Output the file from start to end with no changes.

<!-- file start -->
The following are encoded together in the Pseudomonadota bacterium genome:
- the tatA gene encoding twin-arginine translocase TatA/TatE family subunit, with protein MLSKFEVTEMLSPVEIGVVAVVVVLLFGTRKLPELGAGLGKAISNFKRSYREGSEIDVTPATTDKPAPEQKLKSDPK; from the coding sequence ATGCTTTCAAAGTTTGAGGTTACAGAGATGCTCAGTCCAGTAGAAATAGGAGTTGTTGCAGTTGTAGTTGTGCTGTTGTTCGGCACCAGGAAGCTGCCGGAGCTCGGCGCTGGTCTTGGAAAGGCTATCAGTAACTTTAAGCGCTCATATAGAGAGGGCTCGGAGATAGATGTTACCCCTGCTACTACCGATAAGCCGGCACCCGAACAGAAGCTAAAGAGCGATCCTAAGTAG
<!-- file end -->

The following are encoded together in the Pseudomonadota bacterium genome:
- the tatA gene encoding twin-arginine translocase TatA/TatE family subunit, with protein MLSKFEVTEMLSPVEIGVVAVVVVLLFGTRKLPELGAGLGKAISNFKRSYREGSEIDVTPATTDKPAPEQKLKSDPK; from the coding sequence ATGCTTTCAAAGTTTGAGGTTACAGAGATGCTCAGTCCAGTAGAAATAGGAGTTGTTGCAGTTGTAGTTGTGCTGTTGTTCGGCACCAGGAAGCTGCCGGAGCTCGGCGCTGGTCTTGGAAAGGCTATCAGTAACTTTAAGCGCTCATATAGAGAGGGCTCGGAGATAGATGTTACCCCTGCTACTACCGATAAGCCGGCACCCGAACAGAAGCTAAAGAGCGATCCTAAGTAG